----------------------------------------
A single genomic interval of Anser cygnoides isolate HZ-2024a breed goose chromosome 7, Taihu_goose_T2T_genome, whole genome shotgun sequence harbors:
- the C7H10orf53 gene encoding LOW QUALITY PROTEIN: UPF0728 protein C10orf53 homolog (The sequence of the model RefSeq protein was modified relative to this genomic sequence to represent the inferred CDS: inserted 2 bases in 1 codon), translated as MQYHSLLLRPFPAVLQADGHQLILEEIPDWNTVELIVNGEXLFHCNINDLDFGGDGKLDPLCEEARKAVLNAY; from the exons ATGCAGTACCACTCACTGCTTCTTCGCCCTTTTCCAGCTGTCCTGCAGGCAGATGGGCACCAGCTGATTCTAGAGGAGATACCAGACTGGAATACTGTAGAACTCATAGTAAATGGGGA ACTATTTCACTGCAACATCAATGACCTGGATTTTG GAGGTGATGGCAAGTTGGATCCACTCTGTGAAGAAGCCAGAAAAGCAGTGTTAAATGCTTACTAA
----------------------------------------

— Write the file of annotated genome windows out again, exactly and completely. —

A single genomic interval of Anser cygnoides isolate HZ-2024a breed goose chromosome 7, Taihu_goose_T2T_genome, whole genome shotgun sequence harbors:
- the C7H10orf53 gene encoding LOW QUALITY PROTEIN: UPF0728 protein C10orf53 homolog (The sequence of the model RefSeq protein was modified relative to this genomic sequence to represent the inferred CDS: inserted 2 bases in 1 codon), translated as MQYHSLLLRPFPAVLQADGHQLILEEIPDWNTVELIVNGEXLFHCNINDLDFGGDGKLDPLCEEARKAVLNAY; from the exons ATGCAGTACCACTCACTGCTTCTTCGCCCTTTTCCAGCTGTCCTGCAGGCAGATGGGCACCAGCTGATTCTAGAGGAGATACCAGACTGGAATACTGTAGAACTCATAGTAAATGGGGA ACTATTTCACTGCAACATCAATGACCTGGATTTTG GAGGTGATGGCAAGTTGGATCCACTCTGTGAAGAAGCCAGAAAAGCAGTGTTAAATGCTTACTAA